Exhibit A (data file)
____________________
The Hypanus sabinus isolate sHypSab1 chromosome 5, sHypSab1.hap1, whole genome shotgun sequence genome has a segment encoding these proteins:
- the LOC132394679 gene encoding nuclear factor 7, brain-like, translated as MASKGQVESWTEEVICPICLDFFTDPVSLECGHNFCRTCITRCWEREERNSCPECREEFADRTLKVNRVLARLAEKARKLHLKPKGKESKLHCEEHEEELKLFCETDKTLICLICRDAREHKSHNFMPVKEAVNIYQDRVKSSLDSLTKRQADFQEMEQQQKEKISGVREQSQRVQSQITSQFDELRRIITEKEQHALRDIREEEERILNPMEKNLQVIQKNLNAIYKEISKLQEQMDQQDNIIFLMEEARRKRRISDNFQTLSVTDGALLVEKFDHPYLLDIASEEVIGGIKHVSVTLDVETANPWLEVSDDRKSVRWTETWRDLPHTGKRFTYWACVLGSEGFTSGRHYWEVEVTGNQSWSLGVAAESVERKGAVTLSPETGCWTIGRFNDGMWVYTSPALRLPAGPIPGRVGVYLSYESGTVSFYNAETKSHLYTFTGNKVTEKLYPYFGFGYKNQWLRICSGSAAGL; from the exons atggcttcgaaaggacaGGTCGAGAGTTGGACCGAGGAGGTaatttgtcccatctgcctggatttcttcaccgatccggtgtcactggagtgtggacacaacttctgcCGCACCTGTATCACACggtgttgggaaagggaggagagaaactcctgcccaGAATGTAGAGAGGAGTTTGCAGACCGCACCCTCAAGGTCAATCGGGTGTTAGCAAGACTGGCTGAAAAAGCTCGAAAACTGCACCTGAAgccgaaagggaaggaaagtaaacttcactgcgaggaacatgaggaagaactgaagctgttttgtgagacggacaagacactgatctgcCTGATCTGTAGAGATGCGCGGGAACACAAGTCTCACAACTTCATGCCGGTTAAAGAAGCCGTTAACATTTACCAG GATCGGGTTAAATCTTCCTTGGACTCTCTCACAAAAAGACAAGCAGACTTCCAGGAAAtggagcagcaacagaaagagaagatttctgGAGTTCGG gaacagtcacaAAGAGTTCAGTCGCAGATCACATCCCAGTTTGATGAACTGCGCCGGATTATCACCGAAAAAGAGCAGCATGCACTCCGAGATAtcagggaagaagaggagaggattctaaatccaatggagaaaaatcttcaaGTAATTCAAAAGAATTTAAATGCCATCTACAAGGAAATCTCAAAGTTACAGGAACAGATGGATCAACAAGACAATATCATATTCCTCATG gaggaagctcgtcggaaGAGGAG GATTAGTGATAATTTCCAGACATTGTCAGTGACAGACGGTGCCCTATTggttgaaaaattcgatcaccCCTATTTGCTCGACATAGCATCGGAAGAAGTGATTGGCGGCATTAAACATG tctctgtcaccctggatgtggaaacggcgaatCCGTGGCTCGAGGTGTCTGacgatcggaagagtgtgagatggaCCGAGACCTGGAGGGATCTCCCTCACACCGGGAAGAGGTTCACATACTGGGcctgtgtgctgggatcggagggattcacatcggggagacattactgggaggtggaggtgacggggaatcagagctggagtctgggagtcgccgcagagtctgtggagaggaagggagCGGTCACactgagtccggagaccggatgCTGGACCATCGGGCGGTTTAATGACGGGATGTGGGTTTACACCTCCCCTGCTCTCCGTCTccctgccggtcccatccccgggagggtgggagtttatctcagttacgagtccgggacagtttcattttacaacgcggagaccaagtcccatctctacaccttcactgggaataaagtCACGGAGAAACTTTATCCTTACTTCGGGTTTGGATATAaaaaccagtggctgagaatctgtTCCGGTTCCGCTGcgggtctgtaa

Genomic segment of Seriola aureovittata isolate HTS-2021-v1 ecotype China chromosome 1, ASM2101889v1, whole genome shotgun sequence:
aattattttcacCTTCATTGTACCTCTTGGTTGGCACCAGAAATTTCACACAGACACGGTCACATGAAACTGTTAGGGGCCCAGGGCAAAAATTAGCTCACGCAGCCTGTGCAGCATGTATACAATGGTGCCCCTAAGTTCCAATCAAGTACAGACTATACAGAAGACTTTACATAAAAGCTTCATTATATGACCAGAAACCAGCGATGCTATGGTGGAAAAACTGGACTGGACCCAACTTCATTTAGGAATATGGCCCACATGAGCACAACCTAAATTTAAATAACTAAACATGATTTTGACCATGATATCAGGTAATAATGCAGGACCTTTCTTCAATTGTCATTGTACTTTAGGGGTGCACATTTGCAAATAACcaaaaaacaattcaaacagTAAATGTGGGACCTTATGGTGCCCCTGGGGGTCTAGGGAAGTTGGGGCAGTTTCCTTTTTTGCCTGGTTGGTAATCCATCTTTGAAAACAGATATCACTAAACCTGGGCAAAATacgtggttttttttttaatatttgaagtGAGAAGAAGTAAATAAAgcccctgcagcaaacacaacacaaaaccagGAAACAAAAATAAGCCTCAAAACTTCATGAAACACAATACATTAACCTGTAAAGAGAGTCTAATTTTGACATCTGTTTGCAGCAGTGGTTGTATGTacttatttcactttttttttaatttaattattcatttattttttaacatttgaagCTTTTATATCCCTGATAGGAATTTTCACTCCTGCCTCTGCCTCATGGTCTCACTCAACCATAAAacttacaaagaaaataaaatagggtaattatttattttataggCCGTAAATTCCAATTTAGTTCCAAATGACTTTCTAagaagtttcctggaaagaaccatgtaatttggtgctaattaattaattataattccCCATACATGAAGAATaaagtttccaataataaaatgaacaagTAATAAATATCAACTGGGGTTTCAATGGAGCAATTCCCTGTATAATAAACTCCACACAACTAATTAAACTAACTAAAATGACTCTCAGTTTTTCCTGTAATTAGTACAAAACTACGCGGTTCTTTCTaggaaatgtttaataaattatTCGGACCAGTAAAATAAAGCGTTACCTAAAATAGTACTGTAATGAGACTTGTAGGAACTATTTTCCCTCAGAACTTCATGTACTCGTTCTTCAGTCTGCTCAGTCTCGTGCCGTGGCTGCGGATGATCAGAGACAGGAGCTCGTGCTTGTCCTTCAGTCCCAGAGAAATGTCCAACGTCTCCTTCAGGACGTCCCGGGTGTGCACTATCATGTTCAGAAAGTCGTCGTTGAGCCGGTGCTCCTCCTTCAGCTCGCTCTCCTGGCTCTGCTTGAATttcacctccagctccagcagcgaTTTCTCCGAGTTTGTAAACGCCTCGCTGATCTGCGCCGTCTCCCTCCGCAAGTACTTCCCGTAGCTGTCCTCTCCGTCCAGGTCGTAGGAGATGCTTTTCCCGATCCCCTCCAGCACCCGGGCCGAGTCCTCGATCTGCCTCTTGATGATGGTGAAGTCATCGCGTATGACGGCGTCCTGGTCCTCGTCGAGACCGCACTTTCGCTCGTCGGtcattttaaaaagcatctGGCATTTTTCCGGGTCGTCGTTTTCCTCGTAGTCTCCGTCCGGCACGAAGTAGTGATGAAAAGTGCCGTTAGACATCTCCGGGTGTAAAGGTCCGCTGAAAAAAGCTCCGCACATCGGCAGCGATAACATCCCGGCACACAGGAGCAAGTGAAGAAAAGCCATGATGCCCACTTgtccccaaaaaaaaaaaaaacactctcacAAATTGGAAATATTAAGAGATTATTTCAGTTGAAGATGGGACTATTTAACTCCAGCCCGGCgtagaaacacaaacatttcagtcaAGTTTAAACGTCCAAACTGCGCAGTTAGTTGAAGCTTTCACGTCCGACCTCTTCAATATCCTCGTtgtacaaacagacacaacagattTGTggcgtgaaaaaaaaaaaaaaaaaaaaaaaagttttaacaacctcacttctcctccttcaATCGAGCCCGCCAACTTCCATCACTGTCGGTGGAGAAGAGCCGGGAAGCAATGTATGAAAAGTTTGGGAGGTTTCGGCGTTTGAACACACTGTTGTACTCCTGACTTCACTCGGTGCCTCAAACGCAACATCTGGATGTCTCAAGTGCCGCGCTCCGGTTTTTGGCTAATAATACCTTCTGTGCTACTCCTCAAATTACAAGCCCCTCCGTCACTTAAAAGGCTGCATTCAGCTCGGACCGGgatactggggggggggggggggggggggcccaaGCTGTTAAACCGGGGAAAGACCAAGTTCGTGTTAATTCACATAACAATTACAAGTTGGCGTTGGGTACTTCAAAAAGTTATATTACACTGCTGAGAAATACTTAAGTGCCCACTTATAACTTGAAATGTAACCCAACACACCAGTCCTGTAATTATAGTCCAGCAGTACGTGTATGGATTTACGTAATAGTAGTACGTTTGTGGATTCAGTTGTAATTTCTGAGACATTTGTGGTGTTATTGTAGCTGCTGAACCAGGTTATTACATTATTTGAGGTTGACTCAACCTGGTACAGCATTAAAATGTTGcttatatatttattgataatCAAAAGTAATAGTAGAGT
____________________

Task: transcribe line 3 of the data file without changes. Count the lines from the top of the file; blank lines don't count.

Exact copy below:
Genomic segment of Seriola aureovittata isolate HTS-2021-v1 ecotype China chromosome 1, ASM2101889v1, whole genome shotgun sequence: